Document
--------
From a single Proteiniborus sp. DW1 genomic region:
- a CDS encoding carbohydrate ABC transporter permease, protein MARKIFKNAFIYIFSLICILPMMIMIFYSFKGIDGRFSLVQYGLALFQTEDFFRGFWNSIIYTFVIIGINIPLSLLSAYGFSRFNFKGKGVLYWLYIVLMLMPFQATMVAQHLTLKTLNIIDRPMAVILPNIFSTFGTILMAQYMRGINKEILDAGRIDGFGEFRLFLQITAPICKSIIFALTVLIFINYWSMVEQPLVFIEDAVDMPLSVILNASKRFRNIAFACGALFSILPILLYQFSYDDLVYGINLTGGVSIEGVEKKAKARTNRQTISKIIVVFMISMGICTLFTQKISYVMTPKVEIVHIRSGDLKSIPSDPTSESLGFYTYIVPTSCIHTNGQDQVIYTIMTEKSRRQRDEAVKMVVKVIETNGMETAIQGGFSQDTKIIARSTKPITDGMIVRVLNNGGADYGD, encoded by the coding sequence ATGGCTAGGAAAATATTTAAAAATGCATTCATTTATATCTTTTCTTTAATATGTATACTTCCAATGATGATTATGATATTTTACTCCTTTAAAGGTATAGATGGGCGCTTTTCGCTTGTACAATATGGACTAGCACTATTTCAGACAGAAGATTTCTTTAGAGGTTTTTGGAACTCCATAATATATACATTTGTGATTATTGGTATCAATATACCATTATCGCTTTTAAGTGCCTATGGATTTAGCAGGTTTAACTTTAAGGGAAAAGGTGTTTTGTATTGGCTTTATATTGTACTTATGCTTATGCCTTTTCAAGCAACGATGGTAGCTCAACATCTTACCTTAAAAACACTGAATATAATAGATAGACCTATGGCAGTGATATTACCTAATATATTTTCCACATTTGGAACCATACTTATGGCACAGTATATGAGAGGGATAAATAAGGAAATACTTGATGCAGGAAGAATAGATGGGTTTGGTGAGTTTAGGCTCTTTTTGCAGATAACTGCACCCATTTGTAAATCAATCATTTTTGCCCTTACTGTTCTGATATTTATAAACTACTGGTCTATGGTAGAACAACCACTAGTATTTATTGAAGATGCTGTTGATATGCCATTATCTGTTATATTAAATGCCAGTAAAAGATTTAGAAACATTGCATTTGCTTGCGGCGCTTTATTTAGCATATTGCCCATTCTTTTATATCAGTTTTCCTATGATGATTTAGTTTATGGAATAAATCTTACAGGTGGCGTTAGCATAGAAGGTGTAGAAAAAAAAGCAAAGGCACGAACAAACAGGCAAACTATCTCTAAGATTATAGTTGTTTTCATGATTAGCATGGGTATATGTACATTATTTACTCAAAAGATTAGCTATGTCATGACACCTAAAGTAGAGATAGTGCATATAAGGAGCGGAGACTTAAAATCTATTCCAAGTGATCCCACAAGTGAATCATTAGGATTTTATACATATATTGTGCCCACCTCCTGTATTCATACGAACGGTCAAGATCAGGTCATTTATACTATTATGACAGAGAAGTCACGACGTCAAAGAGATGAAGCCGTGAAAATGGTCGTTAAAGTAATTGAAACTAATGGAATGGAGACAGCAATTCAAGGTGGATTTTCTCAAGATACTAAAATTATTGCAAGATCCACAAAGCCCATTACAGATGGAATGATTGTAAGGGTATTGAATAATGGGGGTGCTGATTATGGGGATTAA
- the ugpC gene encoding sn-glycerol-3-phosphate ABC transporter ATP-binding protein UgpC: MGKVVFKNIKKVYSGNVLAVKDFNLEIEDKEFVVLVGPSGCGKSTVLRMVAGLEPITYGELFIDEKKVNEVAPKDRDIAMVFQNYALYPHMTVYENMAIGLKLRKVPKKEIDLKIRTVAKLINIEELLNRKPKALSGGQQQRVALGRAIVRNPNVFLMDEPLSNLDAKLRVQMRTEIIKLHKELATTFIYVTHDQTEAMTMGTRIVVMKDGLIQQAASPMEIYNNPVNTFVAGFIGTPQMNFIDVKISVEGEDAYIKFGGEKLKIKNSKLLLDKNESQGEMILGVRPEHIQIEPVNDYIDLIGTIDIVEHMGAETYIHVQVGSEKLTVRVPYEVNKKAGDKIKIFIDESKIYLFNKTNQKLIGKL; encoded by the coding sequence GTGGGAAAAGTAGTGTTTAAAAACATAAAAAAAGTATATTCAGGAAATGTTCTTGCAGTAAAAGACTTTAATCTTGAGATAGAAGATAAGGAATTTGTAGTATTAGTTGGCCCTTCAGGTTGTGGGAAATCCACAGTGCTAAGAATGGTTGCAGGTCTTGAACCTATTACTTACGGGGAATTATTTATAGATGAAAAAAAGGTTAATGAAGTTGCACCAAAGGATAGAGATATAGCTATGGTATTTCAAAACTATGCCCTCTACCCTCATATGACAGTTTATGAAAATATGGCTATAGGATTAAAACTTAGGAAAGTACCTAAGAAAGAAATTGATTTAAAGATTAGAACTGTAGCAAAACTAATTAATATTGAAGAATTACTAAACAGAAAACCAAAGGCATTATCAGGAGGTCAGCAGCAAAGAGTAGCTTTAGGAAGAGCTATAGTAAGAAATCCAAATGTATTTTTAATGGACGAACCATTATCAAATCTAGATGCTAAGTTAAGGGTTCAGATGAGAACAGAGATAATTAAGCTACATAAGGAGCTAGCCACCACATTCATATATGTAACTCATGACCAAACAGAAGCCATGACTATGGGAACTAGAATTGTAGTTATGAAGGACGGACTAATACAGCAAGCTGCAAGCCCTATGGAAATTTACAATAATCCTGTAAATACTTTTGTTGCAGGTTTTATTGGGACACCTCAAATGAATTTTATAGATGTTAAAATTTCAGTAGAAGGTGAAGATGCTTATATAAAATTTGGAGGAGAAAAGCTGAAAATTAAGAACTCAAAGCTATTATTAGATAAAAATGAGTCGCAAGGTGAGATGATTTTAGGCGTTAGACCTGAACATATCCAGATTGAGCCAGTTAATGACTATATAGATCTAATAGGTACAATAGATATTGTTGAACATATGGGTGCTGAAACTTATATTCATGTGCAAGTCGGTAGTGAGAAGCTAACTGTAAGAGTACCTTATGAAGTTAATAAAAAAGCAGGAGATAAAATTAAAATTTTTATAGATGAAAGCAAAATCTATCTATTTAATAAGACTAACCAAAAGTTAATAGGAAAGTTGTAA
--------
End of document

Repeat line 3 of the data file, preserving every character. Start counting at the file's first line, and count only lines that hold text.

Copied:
- the ugpC gene encoding sn-glycerol-3-phosphate ABC transporter ATP-binding protein UgpC: MGKVVFKNIKKVYSGNVLAVKDFNLEIEDKEFVVLVGPSGCGKSTVLRMVAGLEPITYGELFIDEKKVNEVAPKDRDIAMVFQNYALYPHMTVYENMAIGLKLRKVPKKEIDLKIRTVAKLINIEELLNRKPKALSGGQQQRVALGRAIVRNPNVFLMDEPLSNLDAKLRVQMRTEIIKLHKELATTFIYVTHDQTEAMTMGTRIVVMKDGLIQQAASPMEIYNNPVNTFVAGFIGTPQMNFIDVKISVEGEDAYIKFGGEKLKIKNSKLLLDKNESQGEMILGVRPEHIQIEPVNDYIDLIGTIDIVEHMGAETYIHVQVGSEKLTVRVPYEVNKKAGDKIKIFIDESKIYLFNKTNQKLIGKL; encoded by the coding sequence GTGGGAAAAGTAGTGTTTAAAAACATAAAAAAAGTATATTCAGGAAATGTTCTTGCAGTAAAAGACTTTAATCTTGAGATAGAAGATAAGGAATTTGTAGTATTAGTTGGCCCTTCAGGTTGTGGGAAATCCACAGTGCTAAGAATGGTTGCAGGTCTTGAACCTATTACTTACGGGGAATTATTTATAGATGAAAAAAAGGTTAATGAAGTTGCACCAAAGGATAGAGATATAGCTATGGTATTTCAAAACTATGCCCTCTACCCTCATATGACAGTTTATGAAAATATGGCTATAGGATTAAAACTTAGGAAAGTACCTAAGAAAGAAATTGATTTAAAGATTAGAACTGTAGCAAAACTAATTAATATTGAAGAATTACTAAACAGAAAACCAAAGGCATTATCAGGAGGTCAGCAGCAAAGAGTAGCTTTAGGAAGAGCTATAGTAAGAAATCCAAATGTATTTTTAATGGACGAACCATTATCAAATCTAGATGCTAAGTTAAGGGTTCAGATGAGAACAGAGATAATTAAGCTACATAAGGAGCTAGCCACCACATTCATATATGTAACTCATGACCAAACAGAAGCCATGACTATGGGAACTAGAATTGTAGTTATGAAGGACGGACTAATACAGCAAGCTGCAAGCCCTATGGAAATTTACAATAATCCTGTAAATACTTTTGTTGCAGGTTTTATTGGGACACCTCAAATGAATTTTATAGATGTTAAAATTTCAGTAGAAGGTGAAGATGCTTATATAAAATTTGGAGGAGAAAAGCTGAAAATTAAGAACTCAAAGCTATTATTAGATAAAAATGAGTCGCAAGGTGAGATGATTTTAGGCGTTAGACCTGAACATATCCAGATTGAGCCAGTTAATGACTATATAGATCTAATAGGTACAATAGATATTGTTGAACATATGGGTGCTGAAACTTATATTCATGTGCAAGTCGGTAGTGAGAAGCTAACTGTAAGAGTACCTTATGAAGTTAATAAAAAAGCAGGAGATAAAATTAAAATTTTTATAGATGAAAGCAAAATCTATCTATTTAATAAGACTAACCAAAAGTTAATAGGAAAGTTGTAA